Women In Power

Jamie Walters as Blepyros and Michelle Fox as Praxagora in 'Women in Power'. Photo: Bud McLoughlin

Jamie Walters as Blepyros and Michelle Fox as Praxagora in 'Women in Power'. Photo: Bud McLoughlin

Clockwise from top left: Ellen Gough, Lauren O'Leary, Joanne O'Brien, Danielle Sheahan and Kate Nunan. Photo: Bud McLoughlinIn a production committed to bringing the lessons of the drama to bear on our own times and circumstances, Limerick Youth Theatre lends a contemporary twist to Aristophanes’ Greek comedy, Women in Power. It is set in Athens “where something is rotten” - but not in ancient Athens, no man: this political and literary satire is ensconced in the battle for power at the Academy of Theatrical Humanities (and Extraordinary Notions of Stardom), a performing arts high school for talented young theatre students.  The late Kenneth McLeish’s adaptation and, apparently, world premiere is a play within a play where women, fatigued but not downtrodden by the dominance of their male contemporaries who make all the decisions and take all the best roles, stage a clandestine coup to take control and produce a play where “Sisters do it for Themselves.” 

Utilising all the elements of Aristophanes’ mass-appeal, coarse kind of humour, LYT bring energy and verve to the production whilst keeping the satirical intent floating on the surface. In essence the original play is a light hearted treatment of women trying to wrest the power of government from men, which would have been pure theatre of the absurd 2,500 years ago. Aside from its obvious relevance to corruption in government and its address to cleaning up the political and economic mess of the country, it highlights the ongoing struggle for power that still exists to a decreasing degree between men and women.  

In an eleven strong cast headed by Michelle Fox’s Praxagora, the pro logo character with all the great ideas, LYT achieves an energising, uplifting, entertaining and thoroughly enjoyable performance. As the action moves on and the women steal political and sexual power, the all-singing, all-dancing Michelle Fox as Praxagora. Photo: Bud McLoughlincast never lose a moment to enthral the audience with their energy and enthusiasm.  Many speeches made by the central characters, particularly Praxagora and her husband, have immediate truths that resonate with nuances and these actors savour the dialogue and bring it alive.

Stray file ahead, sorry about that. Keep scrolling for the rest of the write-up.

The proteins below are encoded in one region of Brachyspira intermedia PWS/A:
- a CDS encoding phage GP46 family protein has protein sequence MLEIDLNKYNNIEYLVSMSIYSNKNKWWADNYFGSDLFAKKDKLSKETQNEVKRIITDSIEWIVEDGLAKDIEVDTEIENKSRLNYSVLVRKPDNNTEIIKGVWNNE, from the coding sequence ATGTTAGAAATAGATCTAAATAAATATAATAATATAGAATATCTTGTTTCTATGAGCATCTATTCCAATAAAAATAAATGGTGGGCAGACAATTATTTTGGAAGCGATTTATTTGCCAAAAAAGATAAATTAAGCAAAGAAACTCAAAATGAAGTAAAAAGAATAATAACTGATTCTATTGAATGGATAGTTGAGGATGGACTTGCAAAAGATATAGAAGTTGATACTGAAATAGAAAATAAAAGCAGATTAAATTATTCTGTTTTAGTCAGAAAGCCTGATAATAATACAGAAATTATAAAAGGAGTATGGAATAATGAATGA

Humorous, articulate, sly and manipulative but well intentioned, Praxagora is expertly performed by Fox.  Imparting all these characteristics with subtlety and skill, Fox is a bit of a show stealer which is exactly how we would perceive Praxagora.  But she is very well supported by her ladies and men who adore and loathe her in various measures. Jamie Walters and Ross Bennett as Praxagora’s husband, Blepyros, and neighbour and other perplexed husband, Pheidolos, are no less dynamic in character as the huffers and puffers at Praxagora’s achievements but who are secretly quite pleased that somebody else is going to do the work. 

The performance’s great momentum is slightly dented when a struggle between two females for a male becomes a little too giggly. This is a pity because otherwise the play’s lively and well orchestrated direction by Liam O’Brien, pillared Athenian stage setting by Emma Fisher, and the performances along with David Irwin’s music and Myles Breen’s choreography synchronise in professionalism and great entertainment.
Breda Shannon is a freelance writer and contributor of book reviews to The Irish Examiner.

  • Review
  • Theatre

Women In Power by Kenneth McLeish, translated from Aristophanes’ 'Women in Assembly'

23-27 August, 2010

Produced by Limerick Youth Theatre
In Belltable offsite space at 36 Cecil Street, Limerick

Directed by Liam O’Brien

Set Design: Emma Fisher

Music/Composer: David Irwin

Choreography: Myles Breen

Costume Design: Fiona Ryan

Lighting Design: Liam Quinn

With: Michelle Fox, Kate Nunan, Lisa Ledger, Lauren O’Leary, Joanne O’Brien, Ellen Gough, Danielle Sheahan, Jamie Walters, Ross Bennett, Gerr Meaney and Darren O’Dea